All the people in my life from the last few years would laugh hysterically if I told them I used to be a shy little mouse, consumed with anxiety and self-doubt. When I look in the mirror, I can see why. I have my physical flaws obviously — but the fact is that I now radiate confidence. Not the obnoxious kind that overpowers everyone in sight, but the quiet sort where I look comfortable with myself. And then I wonder what changed.
I had a quiet childhood — loving parents, a home filled with pets, toys overflowing from every crevice, books of every size and shape. I was very lucky, and I embrace that luck with all my heart. But I was lonely. Being an only child, with working parents, doesn’t really teach one the kind of social skills that life expects. I grew up a sheltered, shy and happy little mouse.
Then high school came along, and puberty was an unpleasant experience. It turned my classmates (and me) into teenagers. Except for a select fortunate few, many of us can vibe with the desire to ‘fit in’ and be accepted by the general populace of the popular crowd. Needless to say, it didn’t happen for me. Added to that, familial issues rocked our happy little boat, and the lack of understanding from my peers and teachers made me withdraw further into an already impregnable shell.
College wasn’t much different, because being different makes one stand out. And that’s the last thing I wanted. I wanted to blend in, disappear, melt into the surroundings. Eventually I managed it. Initially it was better than the constant glare of judgmental attention. But the crippling loneliness then set in.
It took a long time for the loneliness to become a solace; a comforting state of peace, where I could spend time with books and people I met online. My interactions became few but meaningful, and that’s when I started being comfortable with myself. Differences were celebrated and became the very foundation of my friendships. I learnt to have real compassion, and to truly respect people’s individual personalities and opinions. Those were the first flutters of my metamorphosis. I was finally comfortable with myself.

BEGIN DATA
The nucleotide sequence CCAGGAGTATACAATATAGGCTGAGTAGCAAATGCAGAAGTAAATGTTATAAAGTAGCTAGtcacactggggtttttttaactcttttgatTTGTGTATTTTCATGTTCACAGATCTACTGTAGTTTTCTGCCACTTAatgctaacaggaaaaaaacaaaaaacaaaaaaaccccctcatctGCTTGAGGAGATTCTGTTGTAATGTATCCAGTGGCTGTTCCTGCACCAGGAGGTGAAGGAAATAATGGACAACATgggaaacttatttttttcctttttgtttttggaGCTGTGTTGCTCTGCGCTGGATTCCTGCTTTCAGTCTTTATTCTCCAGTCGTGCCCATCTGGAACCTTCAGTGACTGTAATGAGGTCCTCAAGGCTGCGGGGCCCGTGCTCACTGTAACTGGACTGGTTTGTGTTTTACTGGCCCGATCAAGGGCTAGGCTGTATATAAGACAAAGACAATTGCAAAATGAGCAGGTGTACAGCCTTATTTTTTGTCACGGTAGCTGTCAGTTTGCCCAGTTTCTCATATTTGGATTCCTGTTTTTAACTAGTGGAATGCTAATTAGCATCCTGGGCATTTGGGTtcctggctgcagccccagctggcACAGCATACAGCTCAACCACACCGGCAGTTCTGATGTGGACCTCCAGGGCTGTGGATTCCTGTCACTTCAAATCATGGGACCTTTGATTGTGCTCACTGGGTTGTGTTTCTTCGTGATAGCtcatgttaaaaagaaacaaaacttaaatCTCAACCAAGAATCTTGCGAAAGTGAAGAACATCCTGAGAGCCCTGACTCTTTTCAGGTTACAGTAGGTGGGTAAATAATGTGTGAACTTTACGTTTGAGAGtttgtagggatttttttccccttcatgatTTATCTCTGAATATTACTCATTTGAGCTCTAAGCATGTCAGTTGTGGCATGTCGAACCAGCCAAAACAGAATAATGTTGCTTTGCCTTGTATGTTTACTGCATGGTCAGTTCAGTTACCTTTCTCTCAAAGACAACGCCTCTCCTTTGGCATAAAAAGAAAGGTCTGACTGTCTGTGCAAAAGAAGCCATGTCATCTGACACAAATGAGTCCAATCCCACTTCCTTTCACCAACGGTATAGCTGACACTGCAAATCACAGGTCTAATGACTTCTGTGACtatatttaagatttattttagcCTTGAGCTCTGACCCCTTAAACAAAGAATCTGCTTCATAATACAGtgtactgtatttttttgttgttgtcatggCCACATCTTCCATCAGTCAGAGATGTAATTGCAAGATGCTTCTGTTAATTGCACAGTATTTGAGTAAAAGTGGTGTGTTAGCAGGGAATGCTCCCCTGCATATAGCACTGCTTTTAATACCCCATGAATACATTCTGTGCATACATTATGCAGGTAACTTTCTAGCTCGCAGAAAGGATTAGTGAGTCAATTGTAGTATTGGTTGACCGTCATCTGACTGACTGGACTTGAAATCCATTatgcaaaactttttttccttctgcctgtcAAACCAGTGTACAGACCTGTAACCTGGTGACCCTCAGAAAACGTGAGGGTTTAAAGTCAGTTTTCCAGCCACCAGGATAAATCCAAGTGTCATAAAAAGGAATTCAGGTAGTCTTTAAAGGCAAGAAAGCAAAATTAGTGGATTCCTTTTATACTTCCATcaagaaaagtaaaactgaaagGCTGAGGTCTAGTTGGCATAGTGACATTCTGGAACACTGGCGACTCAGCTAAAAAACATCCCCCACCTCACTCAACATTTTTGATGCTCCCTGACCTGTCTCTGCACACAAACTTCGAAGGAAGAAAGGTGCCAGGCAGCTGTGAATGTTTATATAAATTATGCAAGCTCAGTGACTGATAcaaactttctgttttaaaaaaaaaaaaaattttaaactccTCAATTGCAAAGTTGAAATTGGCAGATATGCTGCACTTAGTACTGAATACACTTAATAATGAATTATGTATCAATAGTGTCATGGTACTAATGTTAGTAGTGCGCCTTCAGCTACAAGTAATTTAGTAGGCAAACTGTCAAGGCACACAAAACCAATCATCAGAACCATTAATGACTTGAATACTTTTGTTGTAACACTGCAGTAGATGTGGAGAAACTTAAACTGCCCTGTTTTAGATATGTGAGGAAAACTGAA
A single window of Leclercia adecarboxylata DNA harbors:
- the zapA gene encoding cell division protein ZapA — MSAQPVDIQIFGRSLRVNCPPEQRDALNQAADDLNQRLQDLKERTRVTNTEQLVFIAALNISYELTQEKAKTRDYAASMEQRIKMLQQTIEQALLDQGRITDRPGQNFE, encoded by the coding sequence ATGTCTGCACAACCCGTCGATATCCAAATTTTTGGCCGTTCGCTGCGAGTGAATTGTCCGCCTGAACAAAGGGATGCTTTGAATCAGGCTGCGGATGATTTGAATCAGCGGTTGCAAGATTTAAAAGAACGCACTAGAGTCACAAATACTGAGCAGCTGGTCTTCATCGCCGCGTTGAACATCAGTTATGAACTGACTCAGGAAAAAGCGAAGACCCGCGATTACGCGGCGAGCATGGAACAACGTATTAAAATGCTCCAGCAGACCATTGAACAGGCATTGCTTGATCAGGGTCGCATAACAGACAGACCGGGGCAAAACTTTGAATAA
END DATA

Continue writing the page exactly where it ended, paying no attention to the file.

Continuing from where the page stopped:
However it was work that healed my crippling anxiety. The fillip of becoming financially independent is tremendous. But that was only the first step. I always melded happily into my workplace, connecting with other colleagues easily and comfortably. I didn’t always like them, but I was nice (sometimes blandly so) and thus the equation worked. I became a people-pleaser.
This state of affairs continued for a while. It is only now I realised that the desire to please people stems from great insecurity. At the time, I was being ‘nice’. Upheaval in my home life and love life changed all that. Gone was the security of being in a relationship, albeit a terrible one. The rug had been pulled from under my feet, and I was stunned to see that I was happier. The confidence-draining parasite that was my ex had gone, and I was my own person. It was a liberating feeling.
I moved to different, much tougher metro city from a small, bucolic village town. The electrifying pace of life infused me with purpose — even though sometimes the purpose was to somehow survive the frenetic pace without being trampled underfoot. And slowly, I came to my own.
It was the commute that made me strong. Initially, I played nice here too, expecting people to adhere to the common courtesies I took so much for granted. That misconception didn’t last a day. Aggressiveness became my mien, born out of a primal desire to protect myself from a continuous onslaught. I became the very opposite of a people-pleaser.
Neither of the two extremes are healthy. My new-found aggressiveness didn’t sit well with my family. There were fights and arguments, and of course I saw that I had to change. So I did.
The final change came through when I stopped using any emotional crutches. No anger, no aggression, no timidity, no self-effacement. I made a decision to be calm, yet strong. To be kind, yet hold fast to my principles. To be open to ideas and thoughts, but to make up my own mind.
To answer my own question: I made a decision to change. Everyone else around me is just the same. They too are battling inner demons, worrying about problems and solutions, suffering the pangs of emotional turmoil. They too experience love and joy, happiness and contentment.
We are all perfect and flawed, and by accepting my frailties, I have learnt to accept those of others. Doing so has created kinship, and I can be myself with those I consider — so to speak — kin.